The Heart of the Matter: How to Cook and Eat an Artichoke
Artichokes have a reputation for being rather unyielding. Artichoke hearts are easy enough to throw on a salad, into a pasta dish, or in a soup, but when diners see a whole artichoke on their plates, many are likely to bow out. And we can’t really blame them. If you’ve never experienced the taste of an artichoke victory, the plant’s outer spiky leaves and eating process don’t exactly welcome any new eaters. Still, it’s high time we convert some of those in the anti-artichoke camp, because the edible portion of the plant is delicious and warrants attention.
Ready, set, go: The first thing you need to do is buy your (whole) artichoke at the grocery store or fresh market. Make sure you choose a bulb with leaves that are still packed tightly together, as it will be fresher and more tender than artichokes with petals that have already been opened. With your purchases made, make your way to the kitchen. We’re going to break the artichoke cooking process down into a few simple steps.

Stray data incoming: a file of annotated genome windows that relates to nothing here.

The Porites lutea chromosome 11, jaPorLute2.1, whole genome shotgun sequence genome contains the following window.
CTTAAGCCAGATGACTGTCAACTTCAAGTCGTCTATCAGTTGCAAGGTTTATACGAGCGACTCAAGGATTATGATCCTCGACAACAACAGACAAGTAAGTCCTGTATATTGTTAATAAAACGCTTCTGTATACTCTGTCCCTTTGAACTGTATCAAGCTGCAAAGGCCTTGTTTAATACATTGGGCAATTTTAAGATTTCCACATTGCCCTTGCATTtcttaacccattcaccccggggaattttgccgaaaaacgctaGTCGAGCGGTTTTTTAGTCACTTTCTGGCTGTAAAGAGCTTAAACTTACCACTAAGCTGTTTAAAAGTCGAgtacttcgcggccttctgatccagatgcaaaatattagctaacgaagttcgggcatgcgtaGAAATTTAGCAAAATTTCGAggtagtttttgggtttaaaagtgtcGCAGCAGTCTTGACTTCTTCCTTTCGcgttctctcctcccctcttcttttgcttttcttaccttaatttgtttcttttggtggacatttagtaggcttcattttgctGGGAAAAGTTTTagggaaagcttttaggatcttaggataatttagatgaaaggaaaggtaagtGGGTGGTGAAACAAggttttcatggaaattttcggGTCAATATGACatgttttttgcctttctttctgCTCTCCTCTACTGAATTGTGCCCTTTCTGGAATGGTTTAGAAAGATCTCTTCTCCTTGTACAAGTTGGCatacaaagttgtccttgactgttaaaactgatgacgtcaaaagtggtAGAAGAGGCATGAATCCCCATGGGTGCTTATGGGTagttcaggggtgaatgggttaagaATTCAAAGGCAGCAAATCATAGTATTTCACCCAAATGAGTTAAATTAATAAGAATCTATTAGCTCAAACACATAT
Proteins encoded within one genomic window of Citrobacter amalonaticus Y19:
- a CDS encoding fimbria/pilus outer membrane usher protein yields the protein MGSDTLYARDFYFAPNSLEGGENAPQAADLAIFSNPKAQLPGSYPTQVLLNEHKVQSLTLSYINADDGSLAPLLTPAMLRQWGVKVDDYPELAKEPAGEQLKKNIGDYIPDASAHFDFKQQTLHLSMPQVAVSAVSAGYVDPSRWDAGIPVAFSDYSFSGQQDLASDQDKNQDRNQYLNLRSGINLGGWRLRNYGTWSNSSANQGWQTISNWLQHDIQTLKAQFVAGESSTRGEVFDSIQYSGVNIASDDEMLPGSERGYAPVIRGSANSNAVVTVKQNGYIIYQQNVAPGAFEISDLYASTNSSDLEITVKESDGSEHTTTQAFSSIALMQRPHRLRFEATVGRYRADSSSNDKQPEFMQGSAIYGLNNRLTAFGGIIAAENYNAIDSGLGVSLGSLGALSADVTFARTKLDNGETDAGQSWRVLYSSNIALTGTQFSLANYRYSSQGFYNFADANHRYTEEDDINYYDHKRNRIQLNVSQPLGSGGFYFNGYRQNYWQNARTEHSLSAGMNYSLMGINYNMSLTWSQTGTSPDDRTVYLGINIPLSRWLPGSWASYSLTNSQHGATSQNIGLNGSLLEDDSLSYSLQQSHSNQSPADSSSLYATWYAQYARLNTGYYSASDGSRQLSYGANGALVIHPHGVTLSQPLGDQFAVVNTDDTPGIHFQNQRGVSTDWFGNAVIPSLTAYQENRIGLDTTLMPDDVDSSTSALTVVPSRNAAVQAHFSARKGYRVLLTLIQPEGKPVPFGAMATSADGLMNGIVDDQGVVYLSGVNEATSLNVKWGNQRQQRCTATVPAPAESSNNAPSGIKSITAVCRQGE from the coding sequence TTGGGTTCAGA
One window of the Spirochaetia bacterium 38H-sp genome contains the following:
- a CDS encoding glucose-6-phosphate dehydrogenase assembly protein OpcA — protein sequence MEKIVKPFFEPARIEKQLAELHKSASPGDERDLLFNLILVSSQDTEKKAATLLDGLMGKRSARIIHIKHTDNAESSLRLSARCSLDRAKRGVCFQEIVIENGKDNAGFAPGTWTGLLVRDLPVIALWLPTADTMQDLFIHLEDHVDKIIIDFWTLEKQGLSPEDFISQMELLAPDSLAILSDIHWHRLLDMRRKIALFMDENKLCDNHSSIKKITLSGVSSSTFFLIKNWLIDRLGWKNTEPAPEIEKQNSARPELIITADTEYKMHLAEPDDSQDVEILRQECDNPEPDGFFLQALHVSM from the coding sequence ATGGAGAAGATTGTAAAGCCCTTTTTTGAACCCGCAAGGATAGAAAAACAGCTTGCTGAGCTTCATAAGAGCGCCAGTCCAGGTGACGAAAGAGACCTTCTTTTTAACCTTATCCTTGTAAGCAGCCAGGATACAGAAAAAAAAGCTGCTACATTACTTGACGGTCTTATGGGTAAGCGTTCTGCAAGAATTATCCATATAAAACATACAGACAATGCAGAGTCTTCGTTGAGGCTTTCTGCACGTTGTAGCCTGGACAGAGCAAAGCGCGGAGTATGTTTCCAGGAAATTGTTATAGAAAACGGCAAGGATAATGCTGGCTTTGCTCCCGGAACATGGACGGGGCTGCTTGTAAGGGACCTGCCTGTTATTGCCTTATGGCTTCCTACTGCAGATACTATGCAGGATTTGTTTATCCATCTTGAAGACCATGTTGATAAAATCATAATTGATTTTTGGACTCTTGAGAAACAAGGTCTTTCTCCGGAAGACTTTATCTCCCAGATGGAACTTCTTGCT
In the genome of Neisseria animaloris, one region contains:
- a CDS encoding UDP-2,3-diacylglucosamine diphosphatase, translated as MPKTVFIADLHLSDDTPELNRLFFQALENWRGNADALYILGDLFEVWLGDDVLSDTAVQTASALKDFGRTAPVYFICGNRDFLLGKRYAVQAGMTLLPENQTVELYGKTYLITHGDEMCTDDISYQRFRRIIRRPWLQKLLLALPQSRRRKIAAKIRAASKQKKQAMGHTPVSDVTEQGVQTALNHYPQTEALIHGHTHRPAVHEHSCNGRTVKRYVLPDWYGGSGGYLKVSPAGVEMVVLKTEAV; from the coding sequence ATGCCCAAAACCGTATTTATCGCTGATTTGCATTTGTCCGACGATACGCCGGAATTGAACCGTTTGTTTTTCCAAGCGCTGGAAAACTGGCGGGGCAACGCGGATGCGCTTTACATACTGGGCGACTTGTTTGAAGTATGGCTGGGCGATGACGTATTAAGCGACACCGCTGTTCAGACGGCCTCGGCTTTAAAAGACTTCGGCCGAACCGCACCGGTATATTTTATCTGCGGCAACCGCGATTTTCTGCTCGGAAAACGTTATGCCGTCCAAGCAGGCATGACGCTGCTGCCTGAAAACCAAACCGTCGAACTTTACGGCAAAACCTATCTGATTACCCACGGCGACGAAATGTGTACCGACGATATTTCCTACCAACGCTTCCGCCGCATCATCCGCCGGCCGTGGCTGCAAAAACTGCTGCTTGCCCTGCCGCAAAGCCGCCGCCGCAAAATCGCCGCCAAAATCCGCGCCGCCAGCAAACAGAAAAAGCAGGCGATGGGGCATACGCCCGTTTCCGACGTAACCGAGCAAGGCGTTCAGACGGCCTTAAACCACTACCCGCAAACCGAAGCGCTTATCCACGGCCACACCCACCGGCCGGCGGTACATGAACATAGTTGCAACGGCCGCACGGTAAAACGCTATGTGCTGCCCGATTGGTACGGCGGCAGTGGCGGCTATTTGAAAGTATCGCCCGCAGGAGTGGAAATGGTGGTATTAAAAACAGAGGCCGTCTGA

- First, take a sharp kitchen knife and cut 3/4 inch to an inch off the tip of the artichoke — you can also think of it as the top third of the artichoke. Then, cut the thorned tips off all of the leaves and also cut the stem off close to the bulb. Pull off any smaller leaves toward the base and on the stem.
- Place the artichokes in a bowl of cold water. Add some lemon juice if you want to prevent browning.
- Fill a large stock pot with 1/2 inch of water and for flavor, add 1/2 teaspoon of salt, a clove of garlic, a slice of lemon, and a bay leaf. Place artichoke face down in the water, cover, and then bring water to a boil before reducing heat to simmer for 25-35 minutes. To check if the artichoke is done, remove from the boiling water and pierce the stem with a fork. If it goes easily through, the artichoke is done. If not, place it back in the pot for 5 more minutes. Alternatively, you can check for doneness by trying to pull off the artichoke’s outer leaves. If they come off easily, the artichoke is ready. The cooking time for artichokes varies depending on the size of the bulb.